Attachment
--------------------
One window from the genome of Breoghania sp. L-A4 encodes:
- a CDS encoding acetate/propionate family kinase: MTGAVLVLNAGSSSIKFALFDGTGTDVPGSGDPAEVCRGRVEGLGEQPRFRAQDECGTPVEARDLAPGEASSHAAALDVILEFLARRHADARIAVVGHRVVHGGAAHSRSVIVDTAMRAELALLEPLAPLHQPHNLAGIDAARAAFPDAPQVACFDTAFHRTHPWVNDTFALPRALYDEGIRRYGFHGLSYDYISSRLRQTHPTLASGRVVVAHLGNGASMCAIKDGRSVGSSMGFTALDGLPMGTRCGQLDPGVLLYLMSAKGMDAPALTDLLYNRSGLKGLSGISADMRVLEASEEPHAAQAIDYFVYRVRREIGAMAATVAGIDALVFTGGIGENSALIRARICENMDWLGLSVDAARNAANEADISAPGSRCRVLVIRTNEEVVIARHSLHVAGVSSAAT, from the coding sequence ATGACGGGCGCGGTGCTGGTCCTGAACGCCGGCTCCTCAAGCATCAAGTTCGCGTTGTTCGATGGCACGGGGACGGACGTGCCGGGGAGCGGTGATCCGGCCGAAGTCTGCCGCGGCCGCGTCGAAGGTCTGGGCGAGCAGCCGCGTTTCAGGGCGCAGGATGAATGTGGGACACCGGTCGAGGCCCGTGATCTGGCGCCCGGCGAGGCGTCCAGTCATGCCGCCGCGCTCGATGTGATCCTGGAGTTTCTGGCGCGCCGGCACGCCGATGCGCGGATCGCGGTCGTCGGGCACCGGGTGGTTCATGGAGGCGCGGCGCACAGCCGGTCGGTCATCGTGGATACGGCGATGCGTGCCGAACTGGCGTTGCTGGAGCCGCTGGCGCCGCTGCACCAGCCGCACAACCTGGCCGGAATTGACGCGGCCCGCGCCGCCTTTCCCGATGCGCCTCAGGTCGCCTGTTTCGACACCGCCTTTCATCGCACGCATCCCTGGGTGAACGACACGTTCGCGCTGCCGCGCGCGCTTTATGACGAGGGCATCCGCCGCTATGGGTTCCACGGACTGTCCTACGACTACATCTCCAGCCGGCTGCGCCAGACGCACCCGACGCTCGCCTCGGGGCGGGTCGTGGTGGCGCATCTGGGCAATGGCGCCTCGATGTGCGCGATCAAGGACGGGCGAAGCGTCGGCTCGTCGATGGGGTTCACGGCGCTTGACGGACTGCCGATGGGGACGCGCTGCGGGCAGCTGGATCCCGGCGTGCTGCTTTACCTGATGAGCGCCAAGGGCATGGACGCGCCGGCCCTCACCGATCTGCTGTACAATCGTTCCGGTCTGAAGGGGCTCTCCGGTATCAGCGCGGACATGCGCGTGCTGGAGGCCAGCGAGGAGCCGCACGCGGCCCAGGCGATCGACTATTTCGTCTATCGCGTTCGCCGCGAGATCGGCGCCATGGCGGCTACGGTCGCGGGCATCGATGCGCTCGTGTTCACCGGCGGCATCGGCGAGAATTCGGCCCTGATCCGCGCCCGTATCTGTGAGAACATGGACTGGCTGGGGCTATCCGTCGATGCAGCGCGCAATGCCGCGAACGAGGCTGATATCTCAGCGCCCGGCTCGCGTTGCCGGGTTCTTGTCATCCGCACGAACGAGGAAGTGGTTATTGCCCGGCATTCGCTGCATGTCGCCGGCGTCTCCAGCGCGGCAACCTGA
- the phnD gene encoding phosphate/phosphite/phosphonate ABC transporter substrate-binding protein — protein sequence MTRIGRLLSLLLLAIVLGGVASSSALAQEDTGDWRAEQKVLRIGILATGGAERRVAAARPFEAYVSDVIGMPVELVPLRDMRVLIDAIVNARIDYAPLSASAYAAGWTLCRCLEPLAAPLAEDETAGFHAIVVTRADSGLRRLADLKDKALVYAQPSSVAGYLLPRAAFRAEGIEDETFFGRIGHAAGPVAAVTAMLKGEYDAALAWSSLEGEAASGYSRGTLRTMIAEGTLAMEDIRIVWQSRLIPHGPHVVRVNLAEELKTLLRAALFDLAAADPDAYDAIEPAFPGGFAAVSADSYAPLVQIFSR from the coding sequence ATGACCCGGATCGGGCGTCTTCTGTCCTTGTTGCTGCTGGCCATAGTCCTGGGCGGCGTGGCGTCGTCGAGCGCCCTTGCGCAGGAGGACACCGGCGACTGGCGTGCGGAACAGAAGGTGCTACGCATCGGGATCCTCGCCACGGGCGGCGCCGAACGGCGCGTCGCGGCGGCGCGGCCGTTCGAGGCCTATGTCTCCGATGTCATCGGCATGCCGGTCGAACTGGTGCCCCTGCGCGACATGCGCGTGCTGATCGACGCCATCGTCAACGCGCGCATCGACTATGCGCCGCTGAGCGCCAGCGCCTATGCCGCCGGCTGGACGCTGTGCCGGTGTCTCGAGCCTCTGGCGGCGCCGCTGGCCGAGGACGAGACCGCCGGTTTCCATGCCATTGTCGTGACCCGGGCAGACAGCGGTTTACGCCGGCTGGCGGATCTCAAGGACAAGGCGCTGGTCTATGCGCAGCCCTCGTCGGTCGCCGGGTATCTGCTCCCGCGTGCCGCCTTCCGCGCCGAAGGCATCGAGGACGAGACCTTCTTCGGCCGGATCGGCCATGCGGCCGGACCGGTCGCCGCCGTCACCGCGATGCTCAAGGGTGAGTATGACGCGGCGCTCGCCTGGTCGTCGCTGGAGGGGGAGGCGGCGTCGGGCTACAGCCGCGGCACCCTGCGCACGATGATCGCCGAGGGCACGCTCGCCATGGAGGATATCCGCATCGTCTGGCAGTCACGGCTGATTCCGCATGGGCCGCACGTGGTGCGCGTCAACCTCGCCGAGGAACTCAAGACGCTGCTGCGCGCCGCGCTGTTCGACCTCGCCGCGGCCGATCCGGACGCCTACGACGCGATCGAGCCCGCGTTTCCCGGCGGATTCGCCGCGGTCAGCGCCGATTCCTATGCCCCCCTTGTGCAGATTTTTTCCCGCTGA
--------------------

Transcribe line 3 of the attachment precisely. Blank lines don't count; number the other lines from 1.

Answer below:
- the phnD gene encoding phosphate/phosphite/phosphonate ABC transporter substrate-binding protein — protein sequence MTRIGRLLSLLLLAIVLGGVASSSALAQEDTGDWRAEQKVLRIGILATGGAERRVAAARPFEAYVSDVIGMPVELVPLRDMRVLIDAIVNARIDYAPLSASAYAAGWTLCRCLEPLAAPLAEDETAGFHAIVVTRADSGLRRLADLKDKALVYAQPSSVAGYLLPRAAFRAEGIEDETFFGRIGHAAGPVAAVTAMLKGEYDAALAWSSLEGEAASGYSRGTLRTMIAEGTLAMEDIRIVWQSRLIPHGPHVVRVNLAEELKTLLRAALFDLAAADPDAYDAIEPAFPGGFAAVSADSYAPLVQIFSR from the coding sequence ATGACCCGGATCGGGCGTCTTCTGTCCTTGTTGCTGCTGGCCATAGTCCTGGGCGGCGTGGCGTCGTCGAGCGCCCTTGCGCAGGAGGACACCGGCGACTGGCGTGCGGAACAGAAGGTGCTACGCATCGGGATCCTCGCCACGGGCGGCGCCGAACGGCGCGTCGCGGCGGCGCGGCCGTTCGAGGCCTATGTCTCCGATGTCATCGGCATGCCGGTCGAACTGGTGCCCCTGCGCGACATGCGCGTGCTGATCGACGCCATCGTCAACGCGCGCATCGACTATGCGCCGCTGAGCGCCAGCGCCTATGCCGCCGGCTGGACGCTGTGCCGGTGTCTCGAGCCTCTGGCGGCGCCGCTGGCCGAGGACGAGACCGCCGGTTTCCATGCCATTGTCGTGACCCGGGCAGACAGCGGTTTACGCCGGCTGGCGGATCTCAAGGACAAGGCGCTGGTCTATGCGCAGCCCTCGTCGGTCGCCGGGTATCTGCTCCCGCGTGCCGCCTTCCGCGCCGAAGGCATCGAGGACGAGACCTTCTTCGGCCGGATCGGCCATGCGGCCGGACCGGTCGCCGCCGTCACCGCGATGCTCAAGGGTGAGTATGACGCGGCGCTCGCCTGGTCGTCGCTGGAGGGGGAGGCGGCGTCGGGCTACAGCCGCGGCACCCTGCGCACGATGATCGCCGAGGGCACGCTCGCCATGGAGGATATCCGCATCGTCTGGCAGTCACGGCTGATTCCGCATGGGCCGCACGTGGTGCGCGTCAACCTCGCCGAGGAACTCAAGACGCTGCTGCGCGCCGCGCTGTTCGACCTCGCCGCGGCCGATCCGGACGCCTACGACGCGATCGAGCCCGCGTTTCCCGGCGGATTCGCCGCGGTCAGCGCCGATTCCTATGCCCCCCTTGTGCAGATTTTTTCCCGCTGA